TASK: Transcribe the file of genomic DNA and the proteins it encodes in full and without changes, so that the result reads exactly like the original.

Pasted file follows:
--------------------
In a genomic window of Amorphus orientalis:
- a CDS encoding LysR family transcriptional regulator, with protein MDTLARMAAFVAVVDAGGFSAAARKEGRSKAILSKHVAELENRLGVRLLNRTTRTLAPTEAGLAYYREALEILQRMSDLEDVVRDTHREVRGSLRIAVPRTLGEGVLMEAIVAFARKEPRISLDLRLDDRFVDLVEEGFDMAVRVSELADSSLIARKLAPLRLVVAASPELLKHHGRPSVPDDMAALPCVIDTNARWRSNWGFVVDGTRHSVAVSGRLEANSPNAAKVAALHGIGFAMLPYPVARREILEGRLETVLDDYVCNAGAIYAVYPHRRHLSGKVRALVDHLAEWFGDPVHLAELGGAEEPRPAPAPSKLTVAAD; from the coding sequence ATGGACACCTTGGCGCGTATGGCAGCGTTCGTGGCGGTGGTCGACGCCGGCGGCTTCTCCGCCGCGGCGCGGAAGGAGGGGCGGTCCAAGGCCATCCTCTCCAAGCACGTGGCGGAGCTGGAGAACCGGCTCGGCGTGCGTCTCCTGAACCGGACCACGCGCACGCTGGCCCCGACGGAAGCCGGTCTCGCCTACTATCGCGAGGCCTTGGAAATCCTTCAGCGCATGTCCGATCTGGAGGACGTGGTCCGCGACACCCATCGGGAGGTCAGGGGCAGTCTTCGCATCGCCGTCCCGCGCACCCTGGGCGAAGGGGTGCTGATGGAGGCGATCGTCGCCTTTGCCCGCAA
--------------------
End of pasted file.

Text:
In a genomic window of Amorphus orientalis:
- a CDS encoding LysR family transcriptional regulator, with protein MDTLARMAAFVAVVDAGGFSAAARKEGRSKAILSKHVAELENRLGVRLLNRTTRTLAPTEAGLAYYREALEILQRMSDLEDVVRDTHREVRGSLRIAVPRTLGEGVLMEAIVAFARKEPRISLDLRLDDRFVDLVEEGFDMAVRVSELADSSLIARKLAPLRLVVAASPELLKHHGRPSVPDDMAALPCVIDTNARWRSNWGFVVDGTRHSVAVSGRLEANSPNAAKVAALHGIGFAMLPYPVARREILEGRLETVLDDYVCNAGAIYAVYPHRRHLSGKVRALVDHLAEWFGDPVHLAELGGAEEPRPAPAPSKLTVAAD; from the coding sequence ATGGACACCTTGGCGCGTATGGCAGCGTTCGTGGCGGTGGTCGACGCCGGCGGCTTCTCCGCCGCGGCGCGGAAGGAGGGGCGGTCCAAGGCCATCCTCTCCAAGCACGTGGCGGAGCTGGAGAACCGGCTCGGCGTGCGTCTCCTGAACCGGACCACGCGCACGCTGGCCCCGACGGAAGCCGGTCTCGCCTACTATCGCGAGGCCTTGGAAATCCTTCAGCGCATGTCCGATCTGGAGGACGTGGTCCGCGACACCCATCGGGAGGTCAGGGGCAGTCTTCGCATCGCCGTCCCGCGCACCCTGGGCGAAGGGGTGCTGATGGAGGCGATCGTCGCCTTTGCCCGCAA